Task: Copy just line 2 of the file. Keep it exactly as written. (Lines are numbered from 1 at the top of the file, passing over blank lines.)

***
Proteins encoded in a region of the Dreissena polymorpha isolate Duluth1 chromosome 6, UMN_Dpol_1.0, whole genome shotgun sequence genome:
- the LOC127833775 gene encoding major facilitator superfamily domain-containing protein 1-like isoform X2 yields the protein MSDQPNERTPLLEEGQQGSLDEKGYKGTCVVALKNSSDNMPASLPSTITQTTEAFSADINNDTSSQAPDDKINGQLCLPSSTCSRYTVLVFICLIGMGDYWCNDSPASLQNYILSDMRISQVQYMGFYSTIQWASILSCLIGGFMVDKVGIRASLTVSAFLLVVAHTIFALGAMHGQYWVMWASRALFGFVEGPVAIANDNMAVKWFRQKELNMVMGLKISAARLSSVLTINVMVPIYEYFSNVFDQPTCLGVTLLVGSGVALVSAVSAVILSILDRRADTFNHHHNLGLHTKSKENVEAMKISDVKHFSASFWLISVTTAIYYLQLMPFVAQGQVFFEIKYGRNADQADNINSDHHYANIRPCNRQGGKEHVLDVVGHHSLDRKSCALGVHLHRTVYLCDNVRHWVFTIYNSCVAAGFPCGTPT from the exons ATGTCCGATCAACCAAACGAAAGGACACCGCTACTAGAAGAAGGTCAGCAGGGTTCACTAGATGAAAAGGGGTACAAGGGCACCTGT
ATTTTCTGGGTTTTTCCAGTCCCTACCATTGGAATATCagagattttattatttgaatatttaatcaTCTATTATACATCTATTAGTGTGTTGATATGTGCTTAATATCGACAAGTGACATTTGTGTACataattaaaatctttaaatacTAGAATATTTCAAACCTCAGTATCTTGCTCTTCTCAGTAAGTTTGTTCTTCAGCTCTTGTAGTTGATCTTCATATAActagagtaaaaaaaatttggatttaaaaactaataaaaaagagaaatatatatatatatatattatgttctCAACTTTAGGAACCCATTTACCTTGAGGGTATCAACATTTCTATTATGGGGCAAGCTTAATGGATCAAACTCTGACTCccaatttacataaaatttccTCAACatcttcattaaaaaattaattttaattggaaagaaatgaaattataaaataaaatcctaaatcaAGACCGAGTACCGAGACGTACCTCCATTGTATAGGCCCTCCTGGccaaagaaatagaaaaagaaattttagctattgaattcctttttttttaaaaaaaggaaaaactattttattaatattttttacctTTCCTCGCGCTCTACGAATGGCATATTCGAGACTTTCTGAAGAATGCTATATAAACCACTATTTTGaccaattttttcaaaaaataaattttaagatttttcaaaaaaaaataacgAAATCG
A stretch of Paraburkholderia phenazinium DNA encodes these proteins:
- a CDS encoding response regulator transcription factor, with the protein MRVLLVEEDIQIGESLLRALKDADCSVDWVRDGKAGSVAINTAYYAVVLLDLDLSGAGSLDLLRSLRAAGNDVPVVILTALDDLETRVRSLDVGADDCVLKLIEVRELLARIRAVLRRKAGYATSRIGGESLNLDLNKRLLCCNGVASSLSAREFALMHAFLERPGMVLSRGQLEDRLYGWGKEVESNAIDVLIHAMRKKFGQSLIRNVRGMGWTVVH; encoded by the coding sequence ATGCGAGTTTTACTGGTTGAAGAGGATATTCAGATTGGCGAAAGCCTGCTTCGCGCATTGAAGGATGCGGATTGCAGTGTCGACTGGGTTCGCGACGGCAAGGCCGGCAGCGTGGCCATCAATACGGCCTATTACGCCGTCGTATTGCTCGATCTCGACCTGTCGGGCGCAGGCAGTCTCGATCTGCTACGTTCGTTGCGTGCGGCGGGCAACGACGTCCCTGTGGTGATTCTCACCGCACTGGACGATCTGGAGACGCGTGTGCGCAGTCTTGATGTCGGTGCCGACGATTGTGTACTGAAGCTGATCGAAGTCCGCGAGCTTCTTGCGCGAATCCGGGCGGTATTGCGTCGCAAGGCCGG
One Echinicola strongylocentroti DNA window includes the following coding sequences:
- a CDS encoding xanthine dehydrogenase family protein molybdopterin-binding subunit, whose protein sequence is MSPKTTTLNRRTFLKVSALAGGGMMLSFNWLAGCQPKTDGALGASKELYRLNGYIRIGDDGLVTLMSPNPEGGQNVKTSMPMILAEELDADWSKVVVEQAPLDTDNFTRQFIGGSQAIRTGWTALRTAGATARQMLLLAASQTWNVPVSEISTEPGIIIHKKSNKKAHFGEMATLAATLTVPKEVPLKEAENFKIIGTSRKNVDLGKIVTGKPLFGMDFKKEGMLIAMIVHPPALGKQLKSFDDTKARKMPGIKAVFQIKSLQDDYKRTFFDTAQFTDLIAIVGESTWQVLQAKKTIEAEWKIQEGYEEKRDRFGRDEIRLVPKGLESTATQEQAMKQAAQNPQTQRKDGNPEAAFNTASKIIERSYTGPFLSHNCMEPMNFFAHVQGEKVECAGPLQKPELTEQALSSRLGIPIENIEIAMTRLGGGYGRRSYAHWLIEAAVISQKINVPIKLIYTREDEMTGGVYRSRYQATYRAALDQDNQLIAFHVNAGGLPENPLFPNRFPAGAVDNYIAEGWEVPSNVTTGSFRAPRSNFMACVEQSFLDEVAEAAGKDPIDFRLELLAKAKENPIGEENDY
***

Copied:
- the LOC127833775 gene encoding major facilitator superfamily domain-containing protein 1-like isoform X2 yields the protein MSDQPNERTPLLEEGQQGSLDEKGYKGTCVVALKNSSDNMPASLPSTITQTTEAFSADINNDTSSQAPDDKINGQLCLPSSTCSRYTVLVFICLIGMGDYWCNDSPASLQNYILSDMRISQVQYMGFYSTIQWASILSCLIGGFMVDKVGIRASLTVSAFLLVVAHTIFALGAMHGQYWVMWASRALFGFVEGPVAIANDNMAVKWFRQKELNMVMGLKISAARLSSVLTINVMVPIYEYFSNVFDQPTCLGVTLLVGSGVALVSAVSAVILSILDRRADTFNHHHNLGLHTKSKENVEAMKISDVKHFSASFWLISVTTAIYYLQLMPFVAQGQVFFEIKYGRNADQADNINSDHHYANIRPCNRQGGKEHVLDVVGHHSLDRKSCALGVHLHRTVYLCDNVRHWVFTIYNSCVAAGFPCGTPT from the exons ATGTCCGATCAACCAAACGAAAGGACACCGCTACTAGAAGAAGGTCAGCAGGGTTCACTAGATGAAAAGGGGTACAAGGGCACCTGT